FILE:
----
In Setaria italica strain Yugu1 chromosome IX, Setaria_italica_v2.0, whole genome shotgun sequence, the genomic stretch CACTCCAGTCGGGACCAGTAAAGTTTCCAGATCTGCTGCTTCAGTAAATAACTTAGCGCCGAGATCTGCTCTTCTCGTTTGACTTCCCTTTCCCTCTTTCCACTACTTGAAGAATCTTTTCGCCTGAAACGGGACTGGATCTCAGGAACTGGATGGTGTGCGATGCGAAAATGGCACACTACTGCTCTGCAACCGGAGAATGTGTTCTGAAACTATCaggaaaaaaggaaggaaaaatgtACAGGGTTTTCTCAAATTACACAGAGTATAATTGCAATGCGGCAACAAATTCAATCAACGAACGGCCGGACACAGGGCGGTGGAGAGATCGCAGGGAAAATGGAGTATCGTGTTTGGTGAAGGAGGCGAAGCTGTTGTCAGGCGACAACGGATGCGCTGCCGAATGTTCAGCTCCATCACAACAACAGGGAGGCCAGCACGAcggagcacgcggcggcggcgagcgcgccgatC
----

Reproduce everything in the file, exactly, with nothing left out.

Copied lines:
In Setaria italica strain Yugu1 chromosome IX, Setaria_italica_v2.0, whole genome shotgun sequence, the genomic stretch CACTCCAGTCGGGACCAGTAAAGTTTCCAGATCTGCTGCTTCAGTAAATAACTTAGCGCCGAGATCTGCTCTTCTCGTTTGACTTCCCTTTCCCTCTTTCCACTACTTGAAGAATCTTTTCGCCTGAAACGGGACTGGATCTCAGGAACTGGATGGTGTGCGATGCGAAAATGGCACACTACTGCTCTGCAACCGGAGAATGTGTTCTGAAACTATCaggaaaaaaggaaggaaaaatgtACAGGGTTTTCTCAAATTACACAGAGTATAATTGCAATGCGGCAACAAATTCAATCAACGAACGGCCGGACACAGGGCGGTGGAGAGATCGCAGGGAAAATGGAGTATCGTGTTTGGTGAAGGAGGCGAAGCTGTTGTCAGGCGACAACGGATGCGCTGCCGAATGTTCAGCTCCATCACAACAACAGGGAGGCCAGCACGAcggagcacgcggcggcggcgagcgcgccgatC